The Fruits of their Labor-2018 Harvest-Part 1 #TXTuesday

It is a culmination of the year’s efforts.

It is letting out a sigh of relief that the fruit has weathered the climatic challenges.

It is digging in deep, finding the stamina needed in the coming days, weeks.

It is harvest.

While many fields have been picked, others are still swarming with laborers. Each day, new photos of clusters, plump and heavy, come across my feed. Photos of sunrise and sunset, storms and spills, sorting and pressing. It is an exciting time in the wine world, an exciting time in Texas wine.

Despite weather conditions that were all over the place, which included snow, a cooler spring, and the third hottest summer, the grapes persevered. The reports are coming in and it looks like 2018 is generally lower yield, but higher quality grapes due to greater concentration of color and flavor.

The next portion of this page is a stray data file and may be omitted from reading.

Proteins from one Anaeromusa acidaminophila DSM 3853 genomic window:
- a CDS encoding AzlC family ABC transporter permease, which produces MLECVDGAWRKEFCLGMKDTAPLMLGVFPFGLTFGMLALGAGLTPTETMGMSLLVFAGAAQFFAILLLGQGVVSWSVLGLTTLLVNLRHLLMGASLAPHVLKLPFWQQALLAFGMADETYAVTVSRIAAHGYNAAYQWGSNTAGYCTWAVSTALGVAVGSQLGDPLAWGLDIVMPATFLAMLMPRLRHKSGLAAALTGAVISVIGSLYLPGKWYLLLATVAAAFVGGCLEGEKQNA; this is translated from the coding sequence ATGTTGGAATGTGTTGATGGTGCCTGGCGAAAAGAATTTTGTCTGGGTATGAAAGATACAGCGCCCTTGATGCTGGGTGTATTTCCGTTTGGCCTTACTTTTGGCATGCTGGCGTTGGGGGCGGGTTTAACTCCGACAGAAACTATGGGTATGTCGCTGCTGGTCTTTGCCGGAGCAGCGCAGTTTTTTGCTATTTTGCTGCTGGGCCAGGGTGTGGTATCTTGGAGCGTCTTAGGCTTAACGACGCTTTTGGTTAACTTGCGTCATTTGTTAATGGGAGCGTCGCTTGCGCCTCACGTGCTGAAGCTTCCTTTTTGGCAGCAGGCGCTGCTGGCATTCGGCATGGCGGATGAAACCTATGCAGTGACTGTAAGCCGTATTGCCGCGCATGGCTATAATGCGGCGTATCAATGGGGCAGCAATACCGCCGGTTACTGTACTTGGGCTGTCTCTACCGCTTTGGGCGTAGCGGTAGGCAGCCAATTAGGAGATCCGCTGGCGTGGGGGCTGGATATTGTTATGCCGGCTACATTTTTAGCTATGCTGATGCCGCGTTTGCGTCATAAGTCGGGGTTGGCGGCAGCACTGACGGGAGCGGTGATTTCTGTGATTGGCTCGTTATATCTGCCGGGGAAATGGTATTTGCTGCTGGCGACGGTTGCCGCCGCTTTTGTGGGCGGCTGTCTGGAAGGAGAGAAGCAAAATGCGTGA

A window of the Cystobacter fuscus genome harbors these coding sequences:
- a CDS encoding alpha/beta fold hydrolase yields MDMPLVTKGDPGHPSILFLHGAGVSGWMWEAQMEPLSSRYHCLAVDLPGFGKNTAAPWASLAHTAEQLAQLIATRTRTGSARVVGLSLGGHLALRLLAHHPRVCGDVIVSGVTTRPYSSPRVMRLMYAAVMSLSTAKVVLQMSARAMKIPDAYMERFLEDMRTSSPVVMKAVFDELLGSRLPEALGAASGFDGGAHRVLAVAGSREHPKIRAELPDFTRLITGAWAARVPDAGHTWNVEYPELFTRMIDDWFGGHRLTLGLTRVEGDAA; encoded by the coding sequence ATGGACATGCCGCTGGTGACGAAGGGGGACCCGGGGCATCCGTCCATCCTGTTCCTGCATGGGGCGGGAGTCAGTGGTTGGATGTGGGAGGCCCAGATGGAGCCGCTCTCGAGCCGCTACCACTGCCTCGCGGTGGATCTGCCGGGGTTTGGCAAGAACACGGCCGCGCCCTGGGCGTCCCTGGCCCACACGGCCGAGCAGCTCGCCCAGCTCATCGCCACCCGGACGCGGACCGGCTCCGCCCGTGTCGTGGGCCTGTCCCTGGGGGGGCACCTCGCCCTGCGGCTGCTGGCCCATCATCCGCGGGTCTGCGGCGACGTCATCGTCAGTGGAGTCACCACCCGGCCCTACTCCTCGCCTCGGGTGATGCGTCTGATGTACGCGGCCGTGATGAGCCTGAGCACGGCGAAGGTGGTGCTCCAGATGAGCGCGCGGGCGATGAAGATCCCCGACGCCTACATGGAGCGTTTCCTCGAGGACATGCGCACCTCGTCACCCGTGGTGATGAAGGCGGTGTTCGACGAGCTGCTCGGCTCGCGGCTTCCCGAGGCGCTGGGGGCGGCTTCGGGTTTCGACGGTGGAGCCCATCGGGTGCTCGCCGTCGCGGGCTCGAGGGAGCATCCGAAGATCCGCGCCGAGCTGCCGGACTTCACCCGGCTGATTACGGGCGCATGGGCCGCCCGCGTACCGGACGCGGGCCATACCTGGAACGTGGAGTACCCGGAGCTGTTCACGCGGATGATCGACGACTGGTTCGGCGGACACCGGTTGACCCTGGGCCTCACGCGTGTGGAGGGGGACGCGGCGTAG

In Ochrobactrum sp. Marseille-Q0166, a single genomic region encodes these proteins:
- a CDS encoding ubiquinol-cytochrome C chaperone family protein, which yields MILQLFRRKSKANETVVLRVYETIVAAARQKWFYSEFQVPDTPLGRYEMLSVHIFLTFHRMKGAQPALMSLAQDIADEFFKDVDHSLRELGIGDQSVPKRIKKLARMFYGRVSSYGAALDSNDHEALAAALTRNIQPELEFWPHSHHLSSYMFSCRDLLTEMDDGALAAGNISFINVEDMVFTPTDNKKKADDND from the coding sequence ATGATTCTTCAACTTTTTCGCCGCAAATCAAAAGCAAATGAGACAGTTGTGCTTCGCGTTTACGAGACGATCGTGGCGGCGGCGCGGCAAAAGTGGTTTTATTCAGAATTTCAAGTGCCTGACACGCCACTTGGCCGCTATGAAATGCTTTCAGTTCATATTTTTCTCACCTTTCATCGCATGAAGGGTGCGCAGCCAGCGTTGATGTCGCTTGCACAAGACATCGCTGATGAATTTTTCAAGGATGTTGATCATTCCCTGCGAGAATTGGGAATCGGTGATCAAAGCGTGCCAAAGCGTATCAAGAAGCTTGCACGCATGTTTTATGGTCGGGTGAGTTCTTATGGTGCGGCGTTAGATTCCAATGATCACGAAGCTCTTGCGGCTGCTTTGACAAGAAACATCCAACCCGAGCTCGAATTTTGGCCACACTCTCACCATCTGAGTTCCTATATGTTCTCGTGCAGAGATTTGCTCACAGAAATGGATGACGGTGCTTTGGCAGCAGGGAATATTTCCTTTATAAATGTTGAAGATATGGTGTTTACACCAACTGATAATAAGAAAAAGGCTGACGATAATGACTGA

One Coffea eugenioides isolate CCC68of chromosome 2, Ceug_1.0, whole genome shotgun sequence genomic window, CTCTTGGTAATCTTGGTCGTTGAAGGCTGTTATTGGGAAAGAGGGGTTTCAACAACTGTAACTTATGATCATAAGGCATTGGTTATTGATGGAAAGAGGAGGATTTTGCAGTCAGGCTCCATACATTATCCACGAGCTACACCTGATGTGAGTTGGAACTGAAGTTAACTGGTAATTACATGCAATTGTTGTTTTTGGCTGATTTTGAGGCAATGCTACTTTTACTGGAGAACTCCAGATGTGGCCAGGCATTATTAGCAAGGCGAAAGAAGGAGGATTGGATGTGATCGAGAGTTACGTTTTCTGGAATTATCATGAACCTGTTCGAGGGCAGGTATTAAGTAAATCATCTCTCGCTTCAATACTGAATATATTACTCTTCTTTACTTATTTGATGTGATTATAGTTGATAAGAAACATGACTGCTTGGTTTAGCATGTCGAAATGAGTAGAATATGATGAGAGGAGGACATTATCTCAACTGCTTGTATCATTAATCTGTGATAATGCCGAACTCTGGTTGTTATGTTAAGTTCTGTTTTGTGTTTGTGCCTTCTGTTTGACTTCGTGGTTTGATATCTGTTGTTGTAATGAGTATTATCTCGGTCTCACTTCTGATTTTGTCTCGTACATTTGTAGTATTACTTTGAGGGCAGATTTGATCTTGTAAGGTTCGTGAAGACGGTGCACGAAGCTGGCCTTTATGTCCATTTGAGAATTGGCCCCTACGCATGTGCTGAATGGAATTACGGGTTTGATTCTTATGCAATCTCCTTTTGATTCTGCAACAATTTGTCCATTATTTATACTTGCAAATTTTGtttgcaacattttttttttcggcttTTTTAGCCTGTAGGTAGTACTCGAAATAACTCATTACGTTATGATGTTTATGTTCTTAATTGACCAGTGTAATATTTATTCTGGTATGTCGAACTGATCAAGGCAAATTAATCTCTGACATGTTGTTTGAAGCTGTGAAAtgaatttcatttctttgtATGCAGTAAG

On this #TexasTuesday, I wanted to share some harvest reports from the clients of Pen and Tell Us and Texas Fine Wines, in their words. As more reports come in, I will continue to share the expectations for the 2018 vintage.

If you would like your harvest report to be included in the next addition, please let me know.

Photo courtesy of Pen & Tell Us

Sergio Cuadra, Fall Creek Vineyards

We have amazing quality, albeit smaller yields, with the exception of Mourvèdre which is clearly a heat-loving variety well suited for this part of Texas. Impressed, Phil Price, Winemaker, noted that the chemistry of the grapes this season reminds him of what he looked for in top vintages in Napa Valley. His assessment is, “great sugar to acid ratio…high brix, best acids in years”. The quality of the grapes this vintage makes it easy on the winemaker because everything we want is naturally present in the grapes. The 2018 vintage is all about the viticulture and less about the winemaking.